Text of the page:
Wintergirls: A Review by Laurie Anderson | Teen Ink

Wintergirls: A Review by Laurie Anderson

January 5, 2016
By maurtian GOLD, Pittsburgh, Pennsylvania
maurtian GOLD, Pittsburgh, Pennsylvania
13 articles 0 photos 2 comments

Favorite Quote:
"We are the music-makers,
And we are the dreamers of dreams"

-We Are the Music Makers, Arthur William Edgar O’Shaugnessy

The novel Wintergirls is chilling. It is a story of a cold death, an icy disease, and the frozen-in-time best friend. But it is also a novel about thawing.
The novel opens with Lia hearing that hear ex-best friend Cassie has jut died. The two have not talked in months, after Lia crashed her car as a result of not eating while driving the both of them. Despite Cassie’s absence in her life, Lia’s phone the morning after the death displays thirty missed calls and voice mails begging Lia to "please call her” and that “She was right”.
Lia acts as if the death does not both her, but is only able to suppress her emotions with her eating disorder- what caused her and Cassie to end their friendship. Cassie and Lia had been friends since Cassie moved next door elementary school, but their friendship took another level when they both vowed “to be the skinniest” when they became teenagers. Both took weight loss to the extreme and used dieting as a coping mechanism. Cassie, a bulimic, and Lia, an anorexic.
As Lia slips back into her anorexic thought process, the reader too feels sucked into her world as she thinks in calories, exercise, and negative thoughts. It is the only sane thing that keeps her from focusing on Cassie’s death, her broken family, or dismal future.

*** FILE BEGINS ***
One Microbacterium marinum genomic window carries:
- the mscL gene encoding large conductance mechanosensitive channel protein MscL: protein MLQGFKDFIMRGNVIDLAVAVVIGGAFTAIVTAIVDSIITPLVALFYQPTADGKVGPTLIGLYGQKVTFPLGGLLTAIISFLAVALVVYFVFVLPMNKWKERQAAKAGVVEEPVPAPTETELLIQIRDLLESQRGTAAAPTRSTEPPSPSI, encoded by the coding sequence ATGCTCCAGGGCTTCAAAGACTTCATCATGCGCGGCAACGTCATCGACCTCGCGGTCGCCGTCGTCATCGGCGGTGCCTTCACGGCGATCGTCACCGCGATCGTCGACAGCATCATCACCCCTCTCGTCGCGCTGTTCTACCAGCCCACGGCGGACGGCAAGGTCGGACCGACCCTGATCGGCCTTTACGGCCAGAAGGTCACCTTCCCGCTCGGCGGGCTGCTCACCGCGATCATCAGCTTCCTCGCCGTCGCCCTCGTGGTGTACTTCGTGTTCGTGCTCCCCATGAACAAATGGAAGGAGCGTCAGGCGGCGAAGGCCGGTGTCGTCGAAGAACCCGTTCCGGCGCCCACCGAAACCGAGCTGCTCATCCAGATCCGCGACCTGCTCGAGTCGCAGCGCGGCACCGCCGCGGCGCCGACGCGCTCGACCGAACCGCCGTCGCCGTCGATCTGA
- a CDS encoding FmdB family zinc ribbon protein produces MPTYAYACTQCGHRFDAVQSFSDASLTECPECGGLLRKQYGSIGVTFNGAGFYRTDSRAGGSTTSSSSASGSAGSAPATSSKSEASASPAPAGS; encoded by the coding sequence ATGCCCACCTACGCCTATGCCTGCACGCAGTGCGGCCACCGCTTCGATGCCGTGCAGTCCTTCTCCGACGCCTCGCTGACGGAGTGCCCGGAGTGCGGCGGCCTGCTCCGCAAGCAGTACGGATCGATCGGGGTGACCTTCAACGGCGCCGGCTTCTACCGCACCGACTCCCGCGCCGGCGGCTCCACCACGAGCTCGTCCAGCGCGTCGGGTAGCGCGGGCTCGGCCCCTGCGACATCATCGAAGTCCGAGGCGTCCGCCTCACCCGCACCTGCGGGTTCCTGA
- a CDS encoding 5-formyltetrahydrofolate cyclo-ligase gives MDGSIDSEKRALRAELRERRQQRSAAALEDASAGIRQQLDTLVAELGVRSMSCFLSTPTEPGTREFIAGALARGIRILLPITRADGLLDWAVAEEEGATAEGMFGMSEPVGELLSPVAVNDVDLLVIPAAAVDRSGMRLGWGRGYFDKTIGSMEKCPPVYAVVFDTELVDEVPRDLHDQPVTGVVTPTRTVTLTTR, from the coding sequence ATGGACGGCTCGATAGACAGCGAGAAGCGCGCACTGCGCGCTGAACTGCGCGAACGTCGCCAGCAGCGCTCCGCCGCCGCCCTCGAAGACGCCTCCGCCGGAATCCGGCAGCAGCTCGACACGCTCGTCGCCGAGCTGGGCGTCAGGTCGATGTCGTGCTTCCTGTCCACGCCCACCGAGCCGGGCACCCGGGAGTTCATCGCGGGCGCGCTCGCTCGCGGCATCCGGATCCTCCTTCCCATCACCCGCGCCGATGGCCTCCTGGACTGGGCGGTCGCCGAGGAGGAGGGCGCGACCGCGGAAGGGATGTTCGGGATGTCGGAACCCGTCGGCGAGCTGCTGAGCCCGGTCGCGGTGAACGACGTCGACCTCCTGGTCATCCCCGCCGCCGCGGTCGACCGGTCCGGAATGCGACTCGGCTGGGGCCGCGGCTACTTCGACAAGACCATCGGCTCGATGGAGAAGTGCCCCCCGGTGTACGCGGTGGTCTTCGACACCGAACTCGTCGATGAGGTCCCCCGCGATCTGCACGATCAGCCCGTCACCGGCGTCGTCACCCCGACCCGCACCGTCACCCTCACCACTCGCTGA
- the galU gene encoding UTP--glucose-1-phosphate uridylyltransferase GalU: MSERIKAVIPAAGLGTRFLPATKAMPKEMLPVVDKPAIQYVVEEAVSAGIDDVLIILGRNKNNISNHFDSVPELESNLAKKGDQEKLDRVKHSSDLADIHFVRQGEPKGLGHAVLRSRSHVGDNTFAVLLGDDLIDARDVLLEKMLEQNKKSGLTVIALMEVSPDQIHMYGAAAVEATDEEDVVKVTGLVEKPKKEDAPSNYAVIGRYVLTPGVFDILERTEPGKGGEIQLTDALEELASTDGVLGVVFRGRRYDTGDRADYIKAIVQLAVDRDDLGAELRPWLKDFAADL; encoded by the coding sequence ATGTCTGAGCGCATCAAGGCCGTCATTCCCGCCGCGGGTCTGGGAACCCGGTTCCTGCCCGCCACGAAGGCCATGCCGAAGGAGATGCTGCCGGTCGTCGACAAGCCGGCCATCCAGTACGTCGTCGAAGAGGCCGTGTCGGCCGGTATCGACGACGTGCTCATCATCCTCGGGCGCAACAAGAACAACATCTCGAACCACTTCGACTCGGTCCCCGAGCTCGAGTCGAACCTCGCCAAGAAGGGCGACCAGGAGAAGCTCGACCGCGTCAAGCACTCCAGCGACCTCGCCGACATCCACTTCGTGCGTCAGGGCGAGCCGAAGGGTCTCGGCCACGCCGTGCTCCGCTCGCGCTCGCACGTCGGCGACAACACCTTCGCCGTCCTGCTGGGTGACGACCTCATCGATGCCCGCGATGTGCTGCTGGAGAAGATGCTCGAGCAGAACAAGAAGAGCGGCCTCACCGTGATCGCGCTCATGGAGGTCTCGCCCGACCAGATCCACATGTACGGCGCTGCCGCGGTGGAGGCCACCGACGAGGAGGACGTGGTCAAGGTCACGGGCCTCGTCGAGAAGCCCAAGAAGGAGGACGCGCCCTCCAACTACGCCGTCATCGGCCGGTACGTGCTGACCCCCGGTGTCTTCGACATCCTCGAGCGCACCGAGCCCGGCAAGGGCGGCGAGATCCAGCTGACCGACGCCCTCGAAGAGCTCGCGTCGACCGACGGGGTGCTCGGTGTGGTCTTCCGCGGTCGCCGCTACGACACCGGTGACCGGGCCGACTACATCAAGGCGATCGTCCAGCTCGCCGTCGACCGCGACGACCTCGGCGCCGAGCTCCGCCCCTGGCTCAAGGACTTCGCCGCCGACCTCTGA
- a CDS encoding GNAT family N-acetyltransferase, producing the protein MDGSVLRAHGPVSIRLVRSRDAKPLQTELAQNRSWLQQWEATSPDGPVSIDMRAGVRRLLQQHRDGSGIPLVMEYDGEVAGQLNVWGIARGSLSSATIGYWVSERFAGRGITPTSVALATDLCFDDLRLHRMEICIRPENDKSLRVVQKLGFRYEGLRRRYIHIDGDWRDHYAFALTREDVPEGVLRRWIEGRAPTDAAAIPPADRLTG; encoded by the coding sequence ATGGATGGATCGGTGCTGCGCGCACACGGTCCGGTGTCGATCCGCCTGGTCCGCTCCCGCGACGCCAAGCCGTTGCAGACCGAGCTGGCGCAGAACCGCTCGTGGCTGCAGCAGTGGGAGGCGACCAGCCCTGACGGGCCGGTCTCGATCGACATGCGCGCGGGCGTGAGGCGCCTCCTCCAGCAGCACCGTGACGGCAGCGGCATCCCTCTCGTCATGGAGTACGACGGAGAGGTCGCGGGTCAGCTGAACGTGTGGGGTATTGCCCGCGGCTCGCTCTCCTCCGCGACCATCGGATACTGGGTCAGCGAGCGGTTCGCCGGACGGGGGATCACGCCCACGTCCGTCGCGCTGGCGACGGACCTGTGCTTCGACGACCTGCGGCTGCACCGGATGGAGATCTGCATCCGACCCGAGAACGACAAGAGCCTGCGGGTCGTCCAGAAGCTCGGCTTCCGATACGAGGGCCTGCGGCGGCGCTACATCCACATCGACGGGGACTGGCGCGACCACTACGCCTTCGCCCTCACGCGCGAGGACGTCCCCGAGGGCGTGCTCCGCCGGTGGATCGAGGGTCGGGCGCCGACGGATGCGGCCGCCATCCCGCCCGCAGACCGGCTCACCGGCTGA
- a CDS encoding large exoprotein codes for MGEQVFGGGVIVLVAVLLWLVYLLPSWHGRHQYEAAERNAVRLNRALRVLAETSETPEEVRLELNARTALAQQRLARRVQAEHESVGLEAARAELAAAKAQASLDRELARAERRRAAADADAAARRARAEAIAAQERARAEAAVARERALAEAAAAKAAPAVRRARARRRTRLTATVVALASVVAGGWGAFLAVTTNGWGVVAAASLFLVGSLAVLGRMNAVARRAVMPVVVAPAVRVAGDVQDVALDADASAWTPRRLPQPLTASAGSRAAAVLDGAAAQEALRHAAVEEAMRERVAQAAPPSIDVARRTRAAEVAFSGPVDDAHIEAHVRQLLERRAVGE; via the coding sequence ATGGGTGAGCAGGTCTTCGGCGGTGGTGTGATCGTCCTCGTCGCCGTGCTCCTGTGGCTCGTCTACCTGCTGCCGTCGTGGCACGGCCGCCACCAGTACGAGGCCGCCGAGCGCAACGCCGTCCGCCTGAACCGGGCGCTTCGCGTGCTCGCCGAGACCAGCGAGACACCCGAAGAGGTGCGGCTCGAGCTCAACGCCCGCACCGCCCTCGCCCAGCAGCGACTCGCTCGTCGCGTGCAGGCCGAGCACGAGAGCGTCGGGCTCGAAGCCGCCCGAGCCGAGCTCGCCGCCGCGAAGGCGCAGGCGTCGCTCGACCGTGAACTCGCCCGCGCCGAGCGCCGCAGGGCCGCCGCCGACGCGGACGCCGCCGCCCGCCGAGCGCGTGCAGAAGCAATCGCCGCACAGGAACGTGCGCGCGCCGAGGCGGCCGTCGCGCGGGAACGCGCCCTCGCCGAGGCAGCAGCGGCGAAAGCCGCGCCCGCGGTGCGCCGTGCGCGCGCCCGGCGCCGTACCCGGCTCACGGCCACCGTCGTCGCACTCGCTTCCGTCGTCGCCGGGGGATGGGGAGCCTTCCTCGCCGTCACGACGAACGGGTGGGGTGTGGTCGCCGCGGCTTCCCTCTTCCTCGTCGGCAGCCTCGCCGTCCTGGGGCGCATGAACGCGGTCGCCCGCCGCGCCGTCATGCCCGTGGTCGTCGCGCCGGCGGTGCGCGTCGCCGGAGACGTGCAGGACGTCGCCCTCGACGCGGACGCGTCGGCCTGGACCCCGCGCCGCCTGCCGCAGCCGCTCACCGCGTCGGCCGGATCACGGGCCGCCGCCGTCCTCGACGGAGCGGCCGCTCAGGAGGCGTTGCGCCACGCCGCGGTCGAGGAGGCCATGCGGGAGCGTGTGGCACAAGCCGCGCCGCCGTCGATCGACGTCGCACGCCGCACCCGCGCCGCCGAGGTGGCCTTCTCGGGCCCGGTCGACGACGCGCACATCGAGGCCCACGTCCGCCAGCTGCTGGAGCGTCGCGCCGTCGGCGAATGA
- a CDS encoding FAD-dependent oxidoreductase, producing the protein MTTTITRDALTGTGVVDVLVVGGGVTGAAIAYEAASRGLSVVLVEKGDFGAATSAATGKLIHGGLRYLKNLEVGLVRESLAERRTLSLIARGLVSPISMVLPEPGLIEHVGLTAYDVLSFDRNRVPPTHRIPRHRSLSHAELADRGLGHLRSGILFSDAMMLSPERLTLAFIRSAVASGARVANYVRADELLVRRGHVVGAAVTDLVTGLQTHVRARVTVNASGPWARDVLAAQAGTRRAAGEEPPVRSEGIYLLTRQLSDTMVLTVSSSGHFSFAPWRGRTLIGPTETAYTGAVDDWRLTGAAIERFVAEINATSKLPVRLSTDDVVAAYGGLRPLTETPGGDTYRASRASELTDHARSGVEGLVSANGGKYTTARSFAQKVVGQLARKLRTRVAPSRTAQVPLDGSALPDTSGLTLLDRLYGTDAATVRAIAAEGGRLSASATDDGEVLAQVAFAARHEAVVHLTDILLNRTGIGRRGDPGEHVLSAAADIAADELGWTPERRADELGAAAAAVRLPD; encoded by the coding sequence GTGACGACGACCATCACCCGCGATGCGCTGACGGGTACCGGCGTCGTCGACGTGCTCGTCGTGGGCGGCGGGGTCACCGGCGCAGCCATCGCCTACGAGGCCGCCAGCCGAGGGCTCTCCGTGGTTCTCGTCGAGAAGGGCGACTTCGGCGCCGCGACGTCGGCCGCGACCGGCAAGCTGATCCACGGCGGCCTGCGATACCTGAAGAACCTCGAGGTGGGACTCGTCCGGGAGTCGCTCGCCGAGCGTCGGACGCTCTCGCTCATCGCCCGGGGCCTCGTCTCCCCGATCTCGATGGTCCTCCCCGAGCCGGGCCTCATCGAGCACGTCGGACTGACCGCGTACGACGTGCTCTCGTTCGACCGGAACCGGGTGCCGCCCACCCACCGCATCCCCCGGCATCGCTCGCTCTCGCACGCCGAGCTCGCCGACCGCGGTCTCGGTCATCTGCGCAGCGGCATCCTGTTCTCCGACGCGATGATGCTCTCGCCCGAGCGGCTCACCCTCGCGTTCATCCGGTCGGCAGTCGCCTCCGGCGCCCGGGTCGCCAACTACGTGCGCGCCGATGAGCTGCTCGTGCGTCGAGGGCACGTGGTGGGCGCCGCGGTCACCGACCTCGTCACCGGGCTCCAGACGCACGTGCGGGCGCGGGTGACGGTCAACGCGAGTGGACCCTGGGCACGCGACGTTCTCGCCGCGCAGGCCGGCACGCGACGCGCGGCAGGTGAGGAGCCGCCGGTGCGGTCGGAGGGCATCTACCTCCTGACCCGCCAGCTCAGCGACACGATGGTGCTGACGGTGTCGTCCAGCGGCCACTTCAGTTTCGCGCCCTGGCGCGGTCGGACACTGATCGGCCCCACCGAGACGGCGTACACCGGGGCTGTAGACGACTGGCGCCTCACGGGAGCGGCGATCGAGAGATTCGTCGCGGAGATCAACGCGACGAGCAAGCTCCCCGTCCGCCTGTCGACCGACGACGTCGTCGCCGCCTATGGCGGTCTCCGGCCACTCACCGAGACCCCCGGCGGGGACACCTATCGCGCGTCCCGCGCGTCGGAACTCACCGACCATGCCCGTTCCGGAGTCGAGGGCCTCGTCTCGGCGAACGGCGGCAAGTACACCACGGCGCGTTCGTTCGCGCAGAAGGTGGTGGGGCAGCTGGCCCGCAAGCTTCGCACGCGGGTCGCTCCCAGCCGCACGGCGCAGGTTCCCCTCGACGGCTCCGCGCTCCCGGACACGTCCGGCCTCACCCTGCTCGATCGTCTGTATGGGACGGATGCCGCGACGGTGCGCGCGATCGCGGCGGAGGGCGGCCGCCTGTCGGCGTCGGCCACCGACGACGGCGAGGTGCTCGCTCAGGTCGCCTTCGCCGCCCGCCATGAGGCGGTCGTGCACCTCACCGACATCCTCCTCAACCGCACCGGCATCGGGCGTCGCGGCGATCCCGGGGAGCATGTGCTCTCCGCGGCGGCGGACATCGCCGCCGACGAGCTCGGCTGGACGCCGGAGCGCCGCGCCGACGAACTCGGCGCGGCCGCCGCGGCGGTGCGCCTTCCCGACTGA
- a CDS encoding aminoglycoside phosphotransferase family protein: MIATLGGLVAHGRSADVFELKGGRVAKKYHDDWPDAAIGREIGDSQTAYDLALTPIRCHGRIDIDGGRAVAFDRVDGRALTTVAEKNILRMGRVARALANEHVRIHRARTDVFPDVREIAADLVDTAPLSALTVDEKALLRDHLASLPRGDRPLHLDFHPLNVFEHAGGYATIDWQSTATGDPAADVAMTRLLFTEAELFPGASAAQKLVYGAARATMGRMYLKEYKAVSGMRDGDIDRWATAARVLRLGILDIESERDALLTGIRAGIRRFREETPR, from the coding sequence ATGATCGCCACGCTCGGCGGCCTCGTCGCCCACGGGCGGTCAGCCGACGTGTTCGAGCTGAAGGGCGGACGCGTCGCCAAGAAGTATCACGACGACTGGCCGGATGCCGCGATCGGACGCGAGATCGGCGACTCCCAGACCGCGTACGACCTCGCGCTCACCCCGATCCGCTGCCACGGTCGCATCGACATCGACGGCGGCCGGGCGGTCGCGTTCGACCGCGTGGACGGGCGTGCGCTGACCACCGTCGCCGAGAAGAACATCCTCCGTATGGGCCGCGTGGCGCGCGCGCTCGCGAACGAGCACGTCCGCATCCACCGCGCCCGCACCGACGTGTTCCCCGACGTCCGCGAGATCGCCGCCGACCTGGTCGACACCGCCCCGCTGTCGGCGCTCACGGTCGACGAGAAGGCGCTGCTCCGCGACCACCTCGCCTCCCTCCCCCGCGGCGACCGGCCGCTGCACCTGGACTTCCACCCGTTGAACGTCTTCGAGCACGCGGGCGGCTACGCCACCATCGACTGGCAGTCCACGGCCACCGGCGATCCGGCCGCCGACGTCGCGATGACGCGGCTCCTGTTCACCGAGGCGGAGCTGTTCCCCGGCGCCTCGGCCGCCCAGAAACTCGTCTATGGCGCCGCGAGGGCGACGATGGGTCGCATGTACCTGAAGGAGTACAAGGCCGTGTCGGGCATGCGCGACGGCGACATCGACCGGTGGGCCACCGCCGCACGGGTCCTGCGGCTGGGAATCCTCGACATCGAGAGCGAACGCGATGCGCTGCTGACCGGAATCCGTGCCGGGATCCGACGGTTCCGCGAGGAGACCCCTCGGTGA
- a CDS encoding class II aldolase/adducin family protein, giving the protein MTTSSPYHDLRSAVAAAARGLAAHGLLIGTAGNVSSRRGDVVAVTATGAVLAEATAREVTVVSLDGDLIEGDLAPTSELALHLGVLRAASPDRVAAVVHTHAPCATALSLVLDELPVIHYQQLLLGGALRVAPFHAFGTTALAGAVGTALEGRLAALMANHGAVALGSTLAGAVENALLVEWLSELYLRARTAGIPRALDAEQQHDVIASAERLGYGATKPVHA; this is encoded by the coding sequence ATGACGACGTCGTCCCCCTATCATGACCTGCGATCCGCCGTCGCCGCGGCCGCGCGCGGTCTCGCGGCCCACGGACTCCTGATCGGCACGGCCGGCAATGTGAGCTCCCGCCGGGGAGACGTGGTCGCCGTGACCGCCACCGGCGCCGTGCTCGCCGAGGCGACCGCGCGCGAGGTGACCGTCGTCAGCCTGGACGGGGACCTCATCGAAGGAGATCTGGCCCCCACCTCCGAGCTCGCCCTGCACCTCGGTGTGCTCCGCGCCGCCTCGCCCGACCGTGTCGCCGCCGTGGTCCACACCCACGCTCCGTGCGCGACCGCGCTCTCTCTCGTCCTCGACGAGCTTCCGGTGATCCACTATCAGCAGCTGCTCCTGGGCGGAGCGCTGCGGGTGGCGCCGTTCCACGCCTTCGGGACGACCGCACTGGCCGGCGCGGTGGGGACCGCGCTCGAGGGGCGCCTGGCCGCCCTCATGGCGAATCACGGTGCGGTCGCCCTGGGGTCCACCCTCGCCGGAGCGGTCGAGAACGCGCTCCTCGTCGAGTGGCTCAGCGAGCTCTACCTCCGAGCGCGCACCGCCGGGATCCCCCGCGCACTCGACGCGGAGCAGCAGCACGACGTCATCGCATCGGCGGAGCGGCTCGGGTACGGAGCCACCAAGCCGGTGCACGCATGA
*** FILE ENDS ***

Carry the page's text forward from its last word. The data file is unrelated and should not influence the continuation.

Lia works to make interior peace with Cassie’s death, but is unable to. Running away, near-death starvation, and self-harm send her back to the familiar mental hospital and treatment center that she has been to before where she must make the choice whether or not she will decide to chose to recover for the sake her family, friends, and self, or live eternally in this abominable hibernation.
Wintergirls has been a favorite of mine for its raw content and language.. Whether you yourself have a mental illness or you know someone with one, the novel connects on an emotional level to the tribulations and burdens they impose. The novel also deals with deranged families (Lia’s parents are divorced, her mother is too busy for her with her cardiology career, and her dad has remarried her stepmother who has her younger stepsister Emma) that contribute to Lia’s anorexia. Teenage deaths are a tragedy we will never escape, and the novel deals Cassie’s premature death head one. It is a novel I have read many times and will certainly reread again.

The author's comments:

A must read. 

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